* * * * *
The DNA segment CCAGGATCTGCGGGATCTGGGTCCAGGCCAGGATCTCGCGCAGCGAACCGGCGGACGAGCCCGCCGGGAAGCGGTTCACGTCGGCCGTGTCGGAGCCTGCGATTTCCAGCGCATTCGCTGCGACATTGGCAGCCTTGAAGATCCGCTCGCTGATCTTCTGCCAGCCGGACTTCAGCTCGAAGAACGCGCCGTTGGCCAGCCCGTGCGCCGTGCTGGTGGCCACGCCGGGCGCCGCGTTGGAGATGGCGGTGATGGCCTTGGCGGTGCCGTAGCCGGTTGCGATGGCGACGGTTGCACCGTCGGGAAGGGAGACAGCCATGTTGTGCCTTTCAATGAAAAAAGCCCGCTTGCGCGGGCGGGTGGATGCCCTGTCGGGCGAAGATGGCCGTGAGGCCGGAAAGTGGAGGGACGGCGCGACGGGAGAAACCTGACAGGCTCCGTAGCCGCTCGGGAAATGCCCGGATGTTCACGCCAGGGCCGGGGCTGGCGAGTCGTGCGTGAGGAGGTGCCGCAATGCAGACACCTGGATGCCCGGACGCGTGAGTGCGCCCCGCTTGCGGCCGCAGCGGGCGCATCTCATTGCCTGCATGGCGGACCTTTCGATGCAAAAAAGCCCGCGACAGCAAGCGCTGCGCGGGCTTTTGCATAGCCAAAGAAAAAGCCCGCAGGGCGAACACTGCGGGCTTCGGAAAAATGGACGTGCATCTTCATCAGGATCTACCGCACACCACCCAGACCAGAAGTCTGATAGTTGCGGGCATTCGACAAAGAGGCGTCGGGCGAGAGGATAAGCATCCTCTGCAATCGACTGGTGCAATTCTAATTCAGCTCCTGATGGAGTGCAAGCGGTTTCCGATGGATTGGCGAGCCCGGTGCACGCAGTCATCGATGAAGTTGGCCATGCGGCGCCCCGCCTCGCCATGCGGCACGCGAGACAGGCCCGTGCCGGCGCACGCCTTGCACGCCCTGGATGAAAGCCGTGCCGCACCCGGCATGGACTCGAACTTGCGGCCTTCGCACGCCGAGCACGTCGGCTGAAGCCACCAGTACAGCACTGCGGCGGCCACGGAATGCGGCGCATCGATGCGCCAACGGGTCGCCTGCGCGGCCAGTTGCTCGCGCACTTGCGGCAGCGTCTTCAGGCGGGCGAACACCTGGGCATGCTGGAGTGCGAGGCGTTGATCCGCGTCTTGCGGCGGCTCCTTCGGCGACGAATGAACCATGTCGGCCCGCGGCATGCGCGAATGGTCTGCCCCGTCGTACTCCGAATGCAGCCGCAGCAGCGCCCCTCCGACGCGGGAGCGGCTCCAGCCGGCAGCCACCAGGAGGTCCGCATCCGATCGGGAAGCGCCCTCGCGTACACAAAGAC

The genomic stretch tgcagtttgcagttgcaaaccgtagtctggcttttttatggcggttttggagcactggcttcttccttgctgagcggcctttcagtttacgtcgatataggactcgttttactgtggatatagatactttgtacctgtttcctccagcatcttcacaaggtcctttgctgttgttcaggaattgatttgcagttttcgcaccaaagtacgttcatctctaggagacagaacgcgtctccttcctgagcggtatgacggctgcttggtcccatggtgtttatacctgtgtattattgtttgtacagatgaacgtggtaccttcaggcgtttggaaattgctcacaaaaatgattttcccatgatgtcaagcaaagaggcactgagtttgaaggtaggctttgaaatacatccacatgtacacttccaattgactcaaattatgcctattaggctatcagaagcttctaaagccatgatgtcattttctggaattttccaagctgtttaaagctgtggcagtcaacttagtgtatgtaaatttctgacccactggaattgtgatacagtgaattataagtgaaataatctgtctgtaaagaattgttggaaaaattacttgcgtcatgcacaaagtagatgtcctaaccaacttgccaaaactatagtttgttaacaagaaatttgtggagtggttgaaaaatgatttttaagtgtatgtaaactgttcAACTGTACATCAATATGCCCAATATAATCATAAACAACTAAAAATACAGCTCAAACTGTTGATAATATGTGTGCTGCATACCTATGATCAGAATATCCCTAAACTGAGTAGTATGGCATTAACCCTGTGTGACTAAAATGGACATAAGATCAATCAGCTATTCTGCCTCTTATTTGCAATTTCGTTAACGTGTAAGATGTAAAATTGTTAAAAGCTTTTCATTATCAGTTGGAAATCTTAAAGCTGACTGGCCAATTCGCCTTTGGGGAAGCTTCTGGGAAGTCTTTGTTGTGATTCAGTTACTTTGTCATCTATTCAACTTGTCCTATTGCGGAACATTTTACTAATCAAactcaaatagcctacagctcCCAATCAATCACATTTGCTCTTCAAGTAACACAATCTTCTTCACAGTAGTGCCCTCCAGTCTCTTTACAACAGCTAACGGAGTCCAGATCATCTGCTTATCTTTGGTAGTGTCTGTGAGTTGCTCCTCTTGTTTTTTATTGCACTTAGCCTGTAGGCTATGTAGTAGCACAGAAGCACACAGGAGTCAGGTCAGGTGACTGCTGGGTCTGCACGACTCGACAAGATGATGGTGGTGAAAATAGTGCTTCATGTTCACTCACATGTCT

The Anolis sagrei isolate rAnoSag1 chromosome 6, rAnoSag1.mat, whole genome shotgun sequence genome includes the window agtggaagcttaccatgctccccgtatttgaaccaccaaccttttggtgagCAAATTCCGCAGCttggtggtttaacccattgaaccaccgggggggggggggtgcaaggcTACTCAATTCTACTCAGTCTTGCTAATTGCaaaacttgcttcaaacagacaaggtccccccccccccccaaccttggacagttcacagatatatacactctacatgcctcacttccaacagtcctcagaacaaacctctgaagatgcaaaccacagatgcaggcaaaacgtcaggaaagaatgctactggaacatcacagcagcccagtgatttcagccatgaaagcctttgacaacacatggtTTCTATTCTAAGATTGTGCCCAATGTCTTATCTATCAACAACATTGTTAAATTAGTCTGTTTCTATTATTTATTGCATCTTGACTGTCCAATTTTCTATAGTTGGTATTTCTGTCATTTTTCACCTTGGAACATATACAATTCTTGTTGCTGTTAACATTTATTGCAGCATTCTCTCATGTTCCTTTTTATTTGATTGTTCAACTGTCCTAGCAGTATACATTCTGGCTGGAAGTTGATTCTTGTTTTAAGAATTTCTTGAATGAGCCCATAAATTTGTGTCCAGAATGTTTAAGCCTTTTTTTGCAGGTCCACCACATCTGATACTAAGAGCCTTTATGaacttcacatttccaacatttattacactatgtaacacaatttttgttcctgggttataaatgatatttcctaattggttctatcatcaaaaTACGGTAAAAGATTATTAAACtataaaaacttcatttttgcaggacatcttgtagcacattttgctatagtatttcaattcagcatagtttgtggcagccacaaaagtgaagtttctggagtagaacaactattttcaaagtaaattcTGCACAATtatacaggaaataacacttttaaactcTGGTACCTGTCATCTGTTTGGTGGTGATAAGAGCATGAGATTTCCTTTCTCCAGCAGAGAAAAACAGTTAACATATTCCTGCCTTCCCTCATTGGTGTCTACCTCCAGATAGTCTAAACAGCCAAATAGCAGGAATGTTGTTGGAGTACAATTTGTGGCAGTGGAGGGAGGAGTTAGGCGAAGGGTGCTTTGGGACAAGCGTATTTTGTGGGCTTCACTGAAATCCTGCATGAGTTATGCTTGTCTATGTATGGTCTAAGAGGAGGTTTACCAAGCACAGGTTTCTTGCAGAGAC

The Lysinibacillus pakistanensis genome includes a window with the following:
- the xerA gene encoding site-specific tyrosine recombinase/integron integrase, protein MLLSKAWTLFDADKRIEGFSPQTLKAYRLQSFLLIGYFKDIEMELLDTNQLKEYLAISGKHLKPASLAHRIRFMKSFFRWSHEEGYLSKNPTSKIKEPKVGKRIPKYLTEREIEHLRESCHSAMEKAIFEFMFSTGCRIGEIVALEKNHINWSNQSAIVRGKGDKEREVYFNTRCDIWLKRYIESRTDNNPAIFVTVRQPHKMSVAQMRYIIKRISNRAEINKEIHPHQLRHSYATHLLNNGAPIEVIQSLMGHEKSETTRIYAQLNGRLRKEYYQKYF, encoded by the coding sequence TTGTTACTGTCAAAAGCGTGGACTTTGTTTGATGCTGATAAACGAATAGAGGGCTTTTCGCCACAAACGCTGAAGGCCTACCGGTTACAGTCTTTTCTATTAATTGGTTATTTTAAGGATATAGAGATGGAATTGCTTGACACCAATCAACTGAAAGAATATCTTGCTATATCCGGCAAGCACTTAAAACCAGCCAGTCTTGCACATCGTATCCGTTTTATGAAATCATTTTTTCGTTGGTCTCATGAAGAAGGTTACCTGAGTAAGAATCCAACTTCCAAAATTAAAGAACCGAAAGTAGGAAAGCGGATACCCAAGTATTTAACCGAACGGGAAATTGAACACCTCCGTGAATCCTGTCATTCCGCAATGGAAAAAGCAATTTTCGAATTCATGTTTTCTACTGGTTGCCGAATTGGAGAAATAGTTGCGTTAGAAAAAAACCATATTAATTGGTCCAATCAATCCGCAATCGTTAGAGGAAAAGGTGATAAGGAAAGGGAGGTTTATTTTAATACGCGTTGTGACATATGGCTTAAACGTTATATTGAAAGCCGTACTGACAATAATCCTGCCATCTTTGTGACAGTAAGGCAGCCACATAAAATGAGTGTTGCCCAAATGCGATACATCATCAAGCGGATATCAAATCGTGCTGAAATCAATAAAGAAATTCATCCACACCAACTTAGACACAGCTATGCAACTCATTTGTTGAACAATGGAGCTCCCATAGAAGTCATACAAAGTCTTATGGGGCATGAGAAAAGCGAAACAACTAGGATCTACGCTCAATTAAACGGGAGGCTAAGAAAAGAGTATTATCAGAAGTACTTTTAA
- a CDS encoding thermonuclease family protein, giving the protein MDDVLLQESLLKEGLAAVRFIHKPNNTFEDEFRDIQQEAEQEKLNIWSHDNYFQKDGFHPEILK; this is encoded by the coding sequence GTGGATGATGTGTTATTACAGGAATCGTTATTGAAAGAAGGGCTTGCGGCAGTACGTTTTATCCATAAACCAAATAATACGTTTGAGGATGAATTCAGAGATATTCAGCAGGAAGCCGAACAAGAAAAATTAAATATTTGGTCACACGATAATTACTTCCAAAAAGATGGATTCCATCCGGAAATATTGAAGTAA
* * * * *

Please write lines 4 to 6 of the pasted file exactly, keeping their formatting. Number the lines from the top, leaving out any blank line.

The Lysinibacillus pakistanensis genome includes a window with the following:
- the xerA gene encoding site-specific tyrosine recombinase/integron integrase, protein MLLSKAWTLFDADKRIEGFSPQTLKAYRLQSFLLIGYFKDIEMELLDTNQLKEYLAISGKHLKPASLAHRIRFMKSFFRWSHEEGYLSKNPTSKIKEPKVGKRIPKYLTEREIEHLRESCHSAMEKAIFEFMFSTGCRIGEIVALEKNHINWSNQSAIVRGKGDKEREVYFNTRCDIWLKRYIESRTDNNPAIFVTVRQPHKMSVAQMRYIIKRISNRAEINKEIHPHQLRHSYATHLLNNGAPIEVIQSLMGHEKSETTRIYAQLNGRLRKEYYQKYF, encoded by the coding sequence TTGTTACTGTCAAAAGCGTGGACTTTGTTTGATGCTGATAAACGAATAGAGGGCTTTTCGCCACAAACGCTGAAGGCCTACCGGTTACAGTCTTTTCTATTAATTGGTTATTTTAAGGATATAGAGATGGAATTGCTTGACACCAATCAACTGAAAGAATATCTTGCTATATCCGGCAAGCACTTAAAACCAGCCAGTCTTGCACATCGTATCCGTTTTATGAAATCATTTTTTCGTTGGTCTCATGAAGAAGGTTACCTGAGTAAGAATCCAACTTCCAAAATTAAAGAACCGAAAGTAGGAAAGCGGATACCCAAGTATTTAACCGAACGGGAAATTGAACACCTCCGTGAATCCTGTCATTCCGCAATGGAAAAAGCAATTTTCGAATTCATGTTTTCTACTGGTTGCCGAATTGGAGAAATAGTTGCGTTAGAAAAAAACCATATTAATTGGTCCAATCAATCCGCAATCGTTAGAGGAAAAGGTGATAAGGAAAGGGAGGTTTATTTTAATACGCGTTGTGACATATGGCTTAAACGTTATATTGAAAGCCGTACTGACAATAATCCTGCCATCTTTGTGACAGTAAGGCAGCCACATAAAATGAGTGTTGCCCAAATGCGATACATCATCAAGCGGATATCAAATCGTGCTGAAATCAATAAAGAAATTCATCCACACCAACTTAGACACAGCTATGCAACTCATTTGTTGAACAATGGAGCTCCCATAGAAGTCATACAAAGTCTTATGGGGCATGAGAAAAGCGAAACAACTAGGATCTACGCTCAATTAAACGGGAGGCTAAGAAAAGAGTATTATCAGAAGTACTTTTAA
- a CDS encoding thermonuclease family protein, giving the protein MDDVLLQESLLKEGLAAVRFIHKPNNTFEDEFRDIQQEAEQEKLNIWSHDNYFQKDGFHPEILK; this is encoded by the coding sequence GTGGATGATGTGTTATTACAGGAATCGTTATTGAAAGAAGGGCTTGCGGCAGTACGTTTTATCCATAAACCAAATAATACGTTTGAGGATGAATTCAGAGATATTCAGCAGGAAGCCGAACAAGAAAAATTAAATATTTGGTCACACGATAATTACTTCCAAAAAGATGGATTCCATCCGGAAATATTGAAGTAA